Benner/Sports and Butler University and Opinion and Sports Business

BENNER: Butler players succeed at more than winning games

April 2, 2011

The best part of this Butler University run to another Final Four isn’t that the Bulldogs put themselves in position for a second straight year to win a national championship.

It’s that they already have won one. Well, kinda, sorta. It doesn’t count, though perhaps it should.

In mid-March, right after the brackets were revealed, a publication called Inside Higher Ed advanced teams in the tournament according to the NCAA’s Academic Performance Rate figures.

Under that formula, Butler was declared national champion.

No surprise to those of us locally. Butler’s players aren’t just passing through while they play college basketball. They are making progress toward legitimate degrees they will earn.

The team’s collective grade point average is well above a 3.0 (B average) at an academically demanding university.

The Bulldogs’ free-spirited spiritual leader, Matt Howard, has been named Academic All-American of the year for all of Division I basketball. Howard has a 3.77 GPA with a major in finance. Teammate Zach Hahn is all-district all-academic.

During the past few weeks, I have observed the Butler student-athletes—emphasis on student—doing dozens of interviews.

In formal sessions, they don’t slouch on the dais. They don’t mumble. They make eye contact with their questioners and engage them directly. Their use of the language is (mostly) spot on. Some, like Howard and guard Ronald Nored, are more outgoing and conversational than others, but that is more personality-driven than anything.

In short, they present themselves as bright, articulate young men who leave you firmly convinced that basketball will not have to be their meal ticket to successful careers.

It’s part of what makes Butler Butler. Basketball has been the spotlight that has reflected on the university’s other values and the fact that the school in general—and coach Brad Stevens’ basketball program in particular—will not sacrifice one for the other.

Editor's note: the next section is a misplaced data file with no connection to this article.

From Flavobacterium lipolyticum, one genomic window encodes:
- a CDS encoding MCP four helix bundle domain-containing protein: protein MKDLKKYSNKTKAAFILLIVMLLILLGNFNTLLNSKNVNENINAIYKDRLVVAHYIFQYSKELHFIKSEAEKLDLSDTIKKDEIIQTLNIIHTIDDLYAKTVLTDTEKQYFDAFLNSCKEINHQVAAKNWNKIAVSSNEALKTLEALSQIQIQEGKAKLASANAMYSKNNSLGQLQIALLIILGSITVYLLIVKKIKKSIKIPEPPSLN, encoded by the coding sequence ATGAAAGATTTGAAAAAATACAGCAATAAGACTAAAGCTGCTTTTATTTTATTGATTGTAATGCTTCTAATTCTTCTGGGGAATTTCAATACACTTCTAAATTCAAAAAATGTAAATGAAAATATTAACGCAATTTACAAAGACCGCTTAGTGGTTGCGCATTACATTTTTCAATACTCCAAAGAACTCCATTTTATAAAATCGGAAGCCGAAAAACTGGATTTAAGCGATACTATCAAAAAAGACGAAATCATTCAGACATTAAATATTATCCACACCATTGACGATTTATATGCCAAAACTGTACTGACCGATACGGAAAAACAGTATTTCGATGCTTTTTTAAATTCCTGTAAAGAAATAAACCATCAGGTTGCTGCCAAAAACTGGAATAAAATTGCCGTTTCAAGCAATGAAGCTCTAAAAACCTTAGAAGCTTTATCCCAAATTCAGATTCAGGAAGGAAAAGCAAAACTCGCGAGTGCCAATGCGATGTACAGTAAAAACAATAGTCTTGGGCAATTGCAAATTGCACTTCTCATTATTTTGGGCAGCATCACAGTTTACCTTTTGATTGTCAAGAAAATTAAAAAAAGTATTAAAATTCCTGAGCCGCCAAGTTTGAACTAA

The recurring theme of feedback Butler received after last year’s Final Four wasn’t the basketball success, but praise that the players attended class on the day of the national championship game.

All of this is why I continue to believe, perhaps naively, that Stevens is more wed to values than victories and that he may be one of the few not to chase the lure of bigger money and brighter lights. The locker room and the coaches’ offices may be small, but the thought of going to work each day at Hinkle Fieldhouse, with the kinds of young men Stevens gets to interact with, has to be worth something more than a larger vault.

At New Orleans, a reporter said to Stevens, “People say you’re crazy for staying. Why don’t you leave and go to the bigger programs?”

“It’s not like I’m a guy who thinks the grass is greener somewhere else just because everybody says it’s supposed to be,” Stevens replied. “I think we are very fortunate to have really green grass in Indianapolis and at Butler University.

“Thus far, it’s just been an unbelievable run. Butler is a great place and Indianapolis is a great place, but what’s separated it for me is the people. My boss (Athletics Director Barry Collier), the players, the coaching staff, and all those people have made it just a great place to be.”

People. Relationships. Values. Do they count for anything? It seems, at Butler, they do. Stevens repeatedly has said he won’t stray from recruiting players who fit into “the Butler Way.”

Would he surrender those values at a so-called “big-time” program in order to compete at what is perceived to be a higher level than Butler’s? I have spent a lot of time around the guy, and I don’t think so. Are there institutions where values and competitive success are compatible? The answer is yes, I’m thankful, and Butler now has risen nearly to the top of that list.

It has been wonderful to witness, this notion of values and victories as one. I also believe that—outside the realm of some of the so-called “power” programs and the media-focused sports of football and men’s basketball—Butler, while exceptional, is not the exception.

It’s why I can look beyond the scandal-driven headlines and cynicism and still feel heartened by the enterprise. Not easy, but doable.•

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Benner is senior associate commissioner for external affairs for the Horizon League college athletic conference and a former sports columnist for The Indianapolis Star. His column appears weekly. He can be reached at bbenner@ibj.com. He also has a blog, www.indyinsights.com.

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